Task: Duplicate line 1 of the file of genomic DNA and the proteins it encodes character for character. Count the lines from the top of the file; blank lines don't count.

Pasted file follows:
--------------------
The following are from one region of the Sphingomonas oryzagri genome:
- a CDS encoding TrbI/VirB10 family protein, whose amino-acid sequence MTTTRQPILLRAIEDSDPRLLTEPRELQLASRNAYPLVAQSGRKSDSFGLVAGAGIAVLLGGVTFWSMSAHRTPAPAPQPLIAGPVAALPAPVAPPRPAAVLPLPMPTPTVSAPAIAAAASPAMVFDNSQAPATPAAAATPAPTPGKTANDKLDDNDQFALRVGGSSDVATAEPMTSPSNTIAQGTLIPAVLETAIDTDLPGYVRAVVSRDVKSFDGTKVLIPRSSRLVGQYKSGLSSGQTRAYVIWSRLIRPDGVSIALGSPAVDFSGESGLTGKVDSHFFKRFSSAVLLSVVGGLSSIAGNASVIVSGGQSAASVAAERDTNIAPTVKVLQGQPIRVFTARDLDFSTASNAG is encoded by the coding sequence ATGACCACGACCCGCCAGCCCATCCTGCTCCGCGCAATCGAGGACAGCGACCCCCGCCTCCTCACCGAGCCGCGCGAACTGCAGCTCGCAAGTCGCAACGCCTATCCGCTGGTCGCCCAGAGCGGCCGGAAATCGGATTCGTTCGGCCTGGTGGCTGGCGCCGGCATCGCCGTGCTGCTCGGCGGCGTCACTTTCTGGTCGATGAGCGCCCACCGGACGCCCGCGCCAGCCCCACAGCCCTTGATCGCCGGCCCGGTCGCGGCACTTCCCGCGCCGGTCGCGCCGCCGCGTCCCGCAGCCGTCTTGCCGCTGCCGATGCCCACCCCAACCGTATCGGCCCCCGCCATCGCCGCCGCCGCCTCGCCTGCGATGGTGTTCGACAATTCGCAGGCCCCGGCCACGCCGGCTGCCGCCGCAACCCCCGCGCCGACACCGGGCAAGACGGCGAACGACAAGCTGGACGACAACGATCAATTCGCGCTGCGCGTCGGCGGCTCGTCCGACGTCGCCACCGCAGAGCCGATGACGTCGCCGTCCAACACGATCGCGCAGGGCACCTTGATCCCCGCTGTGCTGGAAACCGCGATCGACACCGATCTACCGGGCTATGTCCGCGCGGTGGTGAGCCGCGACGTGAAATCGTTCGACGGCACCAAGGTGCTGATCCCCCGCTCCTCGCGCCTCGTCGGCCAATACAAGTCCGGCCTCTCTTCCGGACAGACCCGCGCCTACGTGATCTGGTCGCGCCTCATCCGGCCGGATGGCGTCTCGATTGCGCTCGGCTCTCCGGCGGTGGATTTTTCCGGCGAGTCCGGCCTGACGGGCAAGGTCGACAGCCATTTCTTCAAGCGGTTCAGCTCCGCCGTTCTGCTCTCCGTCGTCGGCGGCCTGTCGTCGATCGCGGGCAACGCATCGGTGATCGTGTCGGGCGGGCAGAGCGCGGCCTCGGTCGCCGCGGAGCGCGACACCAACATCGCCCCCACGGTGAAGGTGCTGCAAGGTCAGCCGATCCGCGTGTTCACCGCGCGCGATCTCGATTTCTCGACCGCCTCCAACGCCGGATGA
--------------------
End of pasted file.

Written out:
The following are from one region of the Sphingomonas oryzagri genome: